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Cross and Main tension

Discussion in 'Badminton Stringing Techniques & Tools' started by BadGone, Sep 25, 2005.

  1. BadGone

    BadGone Regular Member

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    Hi,

    Sorry to ask but what does main and cross Stringing Tension refers to ?
    I've seen MP33 having :
    - Main:16-18 lbs(7-8 kg)
    - Cross:18-20 lbs(8-9 kg)

    Thanks
     
  2. malayali

    malayali Regular Member

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    this'll help you.............
     

    Attached Files:

  3. Sintec

    Sintec Regular Member

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    - Main:16-18 lbs(7-8 g)
    - Cross:18-20 lbs(8-9 g)
    Its gram, not kg i think, if kg, it will be super heavy?
    the higher the tension, the heaviler it is?


     
  4. BadGone

    BadGone Regular Member

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    Crystal clear
    thanks
     
  5. Pete LSD

    Pete LSD Regular Member

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  6. Pete LSD

    Pete LSD Regular Member

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    Question

    Sometimes I wonder if the full 10% more tension on the cross is justified when the requested tension is 30 lbs and more. Do other stringers with constant-pull machines notice the following?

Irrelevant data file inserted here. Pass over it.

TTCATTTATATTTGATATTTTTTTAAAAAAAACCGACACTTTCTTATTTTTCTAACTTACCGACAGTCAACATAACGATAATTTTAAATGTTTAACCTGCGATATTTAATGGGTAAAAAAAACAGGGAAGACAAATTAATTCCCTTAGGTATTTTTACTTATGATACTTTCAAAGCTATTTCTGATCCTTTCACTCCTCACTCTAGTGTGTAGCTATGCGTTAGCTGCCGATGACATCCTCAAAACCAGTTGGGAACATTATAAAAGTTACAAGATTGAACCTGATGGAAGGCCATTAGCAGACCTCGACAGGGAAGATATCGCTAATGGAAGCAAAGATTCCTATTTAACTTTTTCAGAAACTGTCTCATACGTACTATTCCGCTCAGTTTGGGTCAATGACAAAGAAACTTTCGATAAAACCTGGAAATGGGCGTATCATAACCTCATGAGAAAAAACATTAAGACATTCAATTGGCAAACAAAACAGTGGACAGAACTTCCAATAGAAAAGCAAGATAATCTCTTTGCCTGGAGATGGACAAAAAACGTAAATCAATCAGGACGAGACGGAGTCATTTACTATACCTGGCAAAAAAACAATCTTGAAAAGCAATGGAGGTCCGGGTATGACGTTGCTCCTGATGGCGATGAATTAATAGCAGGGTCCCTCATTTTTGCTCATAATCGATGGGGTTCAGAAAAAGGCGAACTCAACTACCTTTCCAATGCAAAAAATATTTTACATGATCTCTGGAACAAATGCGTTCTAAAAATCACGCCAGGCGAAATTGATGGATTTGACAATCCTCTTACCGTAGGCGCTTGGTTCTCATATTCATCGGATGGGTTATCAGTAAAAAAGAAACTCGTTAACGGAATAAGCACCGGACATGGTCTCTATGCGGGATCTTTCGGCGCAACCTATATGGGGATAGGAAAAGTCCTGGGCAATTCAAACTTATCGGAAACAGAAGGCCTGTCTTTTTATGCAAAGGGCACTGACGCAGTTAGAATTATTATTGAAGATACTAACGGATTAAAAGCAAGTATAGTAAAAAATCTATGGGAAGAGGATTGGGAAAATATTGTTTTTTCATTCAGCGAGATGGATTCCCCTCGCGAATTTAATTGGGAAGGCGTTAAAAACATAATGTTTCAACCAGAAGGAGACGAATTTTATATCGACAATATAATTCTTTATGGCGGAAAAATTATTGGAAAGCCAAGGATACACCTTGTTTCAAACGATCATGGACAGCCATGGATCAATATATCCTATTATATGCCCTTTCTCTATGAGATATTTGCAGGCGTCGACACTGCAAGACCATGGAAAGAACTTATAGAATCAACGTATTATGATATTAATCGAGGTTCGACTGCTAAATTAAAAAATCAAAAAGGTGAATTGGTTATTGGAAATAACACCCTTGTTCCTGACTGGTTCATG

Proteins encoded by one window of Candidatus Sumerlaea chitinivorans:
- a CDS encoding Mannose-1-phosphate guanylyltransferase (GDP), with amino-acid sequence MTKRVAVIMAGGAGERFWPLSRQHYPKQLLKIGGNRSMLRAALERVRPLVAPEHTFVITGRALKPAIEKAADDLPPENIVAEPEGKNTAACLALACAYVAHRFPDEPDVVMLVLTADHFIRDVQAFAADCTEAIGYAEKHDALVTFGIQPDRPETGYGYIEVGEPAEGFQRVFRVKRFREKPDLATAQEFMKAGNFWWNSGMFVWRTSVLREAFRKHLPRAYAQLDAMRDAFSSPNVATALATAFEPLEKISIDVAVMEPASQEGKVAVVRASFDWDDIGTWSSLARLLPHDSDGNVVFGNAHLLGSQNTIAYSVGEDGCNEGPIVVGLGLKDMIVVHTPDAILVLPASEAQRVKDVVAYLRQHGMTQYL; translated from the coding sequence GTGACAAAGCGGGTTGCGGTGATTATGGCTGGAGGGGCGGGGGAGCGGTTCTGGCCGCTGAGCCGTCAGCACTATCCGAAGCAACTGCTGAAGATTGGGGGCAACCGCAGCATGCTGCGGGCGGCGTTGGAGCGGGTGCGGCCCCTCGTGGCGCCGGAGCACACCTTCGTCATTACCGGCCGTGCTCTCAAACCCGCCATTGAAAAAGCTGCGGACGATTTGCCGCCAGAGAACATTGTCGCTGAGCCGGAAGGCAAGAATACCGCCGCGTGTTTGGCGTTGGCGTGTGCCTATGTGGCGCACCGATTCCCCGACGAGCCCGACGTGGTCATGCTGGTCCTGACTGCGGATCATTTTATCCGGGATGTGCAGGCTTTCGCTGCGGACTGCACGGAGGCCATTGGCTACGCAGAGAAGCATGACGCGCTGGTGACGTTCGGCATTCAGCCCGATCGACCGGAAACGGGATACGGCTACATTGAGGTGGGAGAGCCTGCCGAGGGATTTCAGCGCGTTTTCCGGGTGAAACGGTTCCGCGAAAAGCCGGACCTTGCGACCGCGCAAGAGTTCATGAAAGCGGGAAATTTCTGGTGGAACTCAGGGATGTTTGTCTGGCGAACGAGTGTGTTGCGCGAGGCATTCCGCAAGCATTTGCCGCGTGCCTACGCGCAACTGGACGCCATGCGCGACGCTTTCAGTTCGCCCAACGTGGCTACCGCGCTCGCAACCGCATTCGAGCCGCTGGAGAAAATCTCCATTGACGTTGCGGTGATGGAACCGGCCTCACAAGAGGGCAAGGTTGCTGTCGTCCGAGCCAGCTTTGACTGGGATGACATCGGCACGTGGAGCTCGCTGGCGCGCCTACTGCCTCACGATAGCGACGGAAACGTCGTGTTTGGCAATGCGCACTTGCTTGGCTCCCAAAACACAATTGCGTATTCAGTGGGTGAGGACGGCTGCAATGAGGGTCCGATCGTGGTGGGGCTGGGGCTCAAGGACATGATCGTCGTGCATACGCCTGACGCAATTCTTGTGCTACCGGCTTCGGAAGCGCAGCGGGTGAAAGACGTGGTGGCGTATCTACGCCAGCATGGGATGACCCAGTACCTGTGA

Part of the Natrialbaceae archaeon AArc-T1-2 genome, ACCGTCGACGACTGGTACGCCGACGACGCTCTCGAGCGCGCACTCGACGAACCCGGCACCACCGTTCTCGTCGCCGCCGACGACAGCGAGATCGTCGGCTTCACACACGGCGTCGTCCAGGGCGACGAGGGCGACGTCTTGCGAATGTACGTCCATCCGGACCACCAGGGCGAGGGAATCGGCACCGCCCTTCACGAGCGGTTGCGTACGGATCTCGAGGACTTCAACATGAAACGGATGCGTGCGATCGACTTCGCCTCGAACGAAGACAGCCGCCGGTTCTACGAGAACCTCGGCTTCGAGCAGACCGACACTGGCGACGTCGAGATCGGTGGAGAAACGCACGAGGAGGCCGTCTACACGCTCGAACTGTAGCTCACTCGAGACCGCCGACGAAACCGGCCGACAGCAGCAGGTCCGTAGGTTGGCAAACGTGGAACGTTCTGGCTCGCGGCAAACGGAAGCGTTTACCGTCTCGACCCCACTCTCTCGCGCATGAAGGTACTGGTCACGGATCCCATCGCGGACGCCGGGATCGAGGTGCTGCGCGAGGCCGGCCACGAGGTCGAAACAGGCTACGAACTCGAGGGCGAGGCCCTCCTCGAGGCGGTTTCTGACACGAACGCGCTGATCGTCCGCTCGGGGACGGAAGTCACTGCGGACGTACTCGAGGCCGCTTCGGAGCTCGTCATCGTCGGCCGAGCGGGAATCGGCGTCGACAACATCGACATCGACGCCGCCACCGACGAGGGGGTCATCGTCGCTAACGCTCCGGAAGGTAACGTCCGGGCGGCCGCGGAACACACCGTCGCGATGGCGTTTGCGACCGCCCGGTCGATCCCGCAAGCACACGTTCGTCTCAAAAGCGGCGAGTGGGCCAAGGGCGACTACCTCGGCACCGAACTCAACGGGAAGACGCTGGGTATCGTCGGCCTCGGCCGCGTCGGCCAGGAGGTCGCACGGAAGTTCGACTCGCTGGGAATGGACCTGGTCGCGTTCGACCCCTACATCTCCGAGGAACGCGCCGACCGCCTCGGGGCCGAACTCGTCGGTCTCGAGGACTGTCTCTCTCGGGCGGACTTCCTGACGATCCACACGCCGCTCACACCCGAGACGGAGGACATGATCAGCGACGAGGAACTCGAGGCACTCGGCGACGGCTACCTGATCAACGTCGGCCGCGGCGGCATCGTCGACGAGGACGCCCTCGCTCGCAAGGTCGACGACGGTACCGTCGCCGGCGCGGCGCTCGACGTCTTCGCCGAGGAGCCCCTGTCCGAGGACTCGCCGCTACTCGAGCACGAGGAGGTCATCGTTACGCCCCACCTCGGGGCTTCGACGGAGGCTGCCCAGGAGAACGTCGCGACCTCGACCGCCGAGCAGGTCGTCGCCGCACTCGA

The frame warps slightly perpendicular to the axis of the shaft. I do not know how to explain this but imagine your hand is strong enough to apply a torque to the frame and the shaft is the axis of rotation and twist the frame. Width wise, the frame is perfectly fine - the frame is not narrowed in or bulged out.

    So far I notice 28 lbs is about the maximum tension a Ti-10 can handle without having its frame warped in such a manner.
     
  7. DinkAlot

    DinkAlot dcbadminton
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    Malayali: do you have a high resolution image of this? If so, please e-mail or link me to it, thanks. :)
     
  8. DinkAlot

    DinkAlot dcbadminton
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    I've strung a 2U Ti10 at 26/29 and noticed no problems. Highest I've strung a 3U Ti10 is 25/28 so far, no problems either.
     
  9. DinkAlot

    DinkAlot dcbadminton
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    What kind of stringing machine do you use and how many points?
     
  10. Pete LSD

    Pete LSD Regular Member

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    Laserfibre drop-weight MS-200 TT, five internal points of support and three clamp downs.

     
  11. jerby

    jerby Regular Member

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    it's kg..tension...

    imagine the string. 1 end tied around a ring in the ceiling. on teh other end you knot 10 kg of weight. the tension you fell on the string is the same as when you tension that string inside your racket at 10 kg)